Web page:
taming the interior jungle

Winter means I only have the inside a/k/a house plants to tend to. It won’t be spring soon enough, but for now it’s all about taming the interior jungle.

Fridays is plant tending day. I start with the big Boston Ferns. They love the dappled shade on the edge of the woods on hooks in the summer, but in the winter they hang from the family room ceiling on hooks the prior homeowner (who was a wonderful gardener in her day, I am told) put up.

The ferns go to the sink where they get watered and misted. I leave them to drain a couple of hours while I tend to the rest of the jungle.

I start with the orchids and small Clivia (offspring from the big Clivia pots.) They are on moisture trays which I periodically add hot tap water to. The orchids each get a couple of ice cubes and today they will get sprayed with foliar feed.

The Clivia along with their mother ship relatives which are in large pots on the floor just get some water. Occasionally I water everything with Irish Organic Fertilizer (you can buy it on Amazon and I use it in my garden and on my house plants and orchids.)

I have two ivy topiaries which I actually made, and they also get watered and misted in the kitchen sink once a week and left to drain before returning to their plant saucers and plant stands. (I have a few vintage plant stands from the Smithfield Barn that I use for indoor plants to save the furniture surfaces.)

I have two citrus trees. One is a grapefruit tree I grew from seed. It has never bloomed or grown fruit but as it has matured it has grown thorns. My other citrus is a small Meyer Lemon. That has born full-sized fruit once and then almost died. It’s now thriving in a new pot and I hope for blossoms soon. The citrus trees are planted with soil specifically for citrus trees and it drains well. I tend to let them dry out before watering again. It’s a balance, but when I overwater they drop leaves.

I did buy a moisture meter which does help keep my plants watered properly. But some plants just defy all logic. Like our giant Mandevilla. We inherited it from the prior homeowner so it is well established and now in a rather large pot. It has a trellis in the pot for the vines but the pot is so heavy it is on a saucer on wheels. At this point every winter it sheds leaves. Constantly. It makes a real mess. Then it looks like it is half dead, but then spring rolls around and new leave start to sprout. But right now it is in the middle of its ugly season where I look at it and swear I won’t go through this again….until summer when the marvelous hot pink flowers appear.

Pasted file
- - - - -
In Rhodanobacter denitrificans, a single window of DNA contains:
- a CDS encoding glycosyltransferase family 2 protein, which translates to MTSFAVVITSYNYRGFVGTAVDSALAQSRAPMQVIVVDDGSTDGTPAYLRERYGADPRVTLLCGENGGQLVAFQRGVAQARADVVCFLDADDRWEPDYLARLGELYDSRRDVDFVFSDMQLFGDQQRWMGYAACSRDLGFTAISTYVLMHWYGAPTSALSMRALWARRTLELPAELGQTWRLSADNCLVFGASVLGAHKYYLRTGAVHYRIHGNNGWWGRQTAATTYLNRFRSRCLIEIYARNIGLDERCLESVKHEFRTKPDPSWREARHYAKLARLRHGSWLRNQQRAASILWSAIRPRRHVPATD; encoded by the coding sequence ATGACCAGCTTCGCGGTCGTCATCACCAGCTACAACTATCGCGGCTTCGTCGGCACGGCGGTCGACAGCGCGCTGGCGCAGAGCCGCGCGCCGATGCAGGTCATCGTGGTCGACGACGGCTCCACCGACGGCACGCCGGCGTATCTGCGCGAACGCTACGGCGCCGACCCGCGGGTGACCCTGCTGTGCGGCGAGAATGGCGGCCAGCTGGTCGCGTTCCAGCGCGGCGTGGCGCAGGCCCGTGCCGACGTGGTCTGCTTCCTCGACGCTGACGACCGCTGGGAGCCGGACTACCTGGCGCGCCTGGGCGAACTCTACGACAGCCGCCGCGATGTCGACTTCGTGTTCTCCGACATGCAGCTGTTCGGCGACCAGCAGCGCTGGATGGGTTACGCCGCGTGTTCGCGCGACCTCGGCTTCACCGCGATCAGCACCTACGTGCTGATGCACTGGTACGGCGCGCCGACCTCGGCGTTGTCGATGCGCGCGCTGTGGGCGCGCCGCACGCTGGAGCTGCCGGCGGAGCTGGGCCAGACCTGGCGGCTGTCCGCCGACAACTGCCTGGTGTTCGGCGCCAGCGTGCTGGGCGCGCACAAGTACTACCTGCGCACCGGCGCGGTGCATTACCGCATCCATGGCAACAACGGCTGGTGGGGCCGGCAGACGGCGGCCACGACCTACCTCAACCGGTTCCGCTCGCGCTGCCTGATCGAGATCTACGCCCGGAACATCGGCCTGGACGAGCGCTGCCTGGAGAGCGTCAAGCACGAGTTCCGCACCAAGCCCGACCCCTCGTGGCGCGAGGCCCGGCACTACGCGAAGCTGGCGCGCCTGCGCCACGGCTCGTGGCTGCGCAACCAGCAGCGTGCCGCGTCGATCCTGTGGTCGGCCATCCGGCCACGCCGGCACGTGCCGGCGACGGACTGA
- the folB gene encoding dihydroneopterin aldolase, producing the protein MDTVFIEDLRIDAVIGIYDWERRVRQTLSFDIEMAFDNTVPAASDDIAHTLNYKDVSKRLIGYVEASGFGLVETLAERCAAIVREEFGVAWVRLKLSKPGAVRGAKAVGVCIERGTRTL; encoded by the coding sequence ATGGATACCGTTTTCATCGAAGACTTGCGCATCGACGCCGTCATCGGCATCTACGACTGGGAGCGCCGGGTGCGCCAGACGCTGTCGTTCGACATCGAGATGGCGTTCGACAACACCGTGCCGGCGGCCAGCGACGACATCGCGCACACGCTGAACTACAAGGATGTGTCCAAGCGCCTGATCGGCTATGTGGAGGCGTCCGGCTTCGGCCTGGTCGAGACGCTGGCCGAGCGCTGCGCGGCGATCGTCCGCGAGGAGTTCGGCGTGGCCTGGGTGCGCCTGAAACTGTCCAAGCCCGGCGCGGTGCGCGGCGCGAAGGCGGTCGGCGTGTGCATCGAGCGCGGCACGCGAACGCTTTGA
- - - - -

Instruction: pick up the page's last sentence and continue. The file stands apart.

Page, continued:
I also have Christmas Cactus. It thrives on benign neglect. It also prefers a more sandy kind of soil. I toss a handful of ice cubes in the pot on the soil once a week and that’s all. I learned from a co-worker years ago that they literally thrive on being ignored.

My addition to the interior jungle this year other than a rosemary plant I am overwintering is the pretty Amaryllis I received as a gift a while back. It bloomed for Christmas, and I thought it was finished blooming and was starting to grow leaves and much to my delight another flower bud is pushing from the base! So right now I am letting the stem die from the first flower and keeping the soil moist so the next flower can grow.

Like my regular outside garden I have learned through trial and error over the years that the best thing I can do for my houseplants is also keep them on a schedule. As long as I stick to a schedule as far as watering and feeding and general tending they seem to do OK.

As for what else a gardener does in winter, well that’s easy. I go through plant catalogs and gardening magazines as I wait for spring!

Thanks for stopping by.

One thought on “taming the interior jungle

  1. You must be a master gardener! I’m far from that- my houseplants have to survive on a massive dose of neglect. Christmas cactus- I have one that is about a yard in diameter It blooms at Thanksgiving, Christmas, now and many times in between. I allow flowers to die and drop off, sometimes I take them off, and just water it when I remember. They are cactus and therefore I go on assumption that lack of water is not going to put them in a tail spin. When mine blooms, fully, it is a riot of three different colors (plant is not one, but several, white, red and salmon. What joy.

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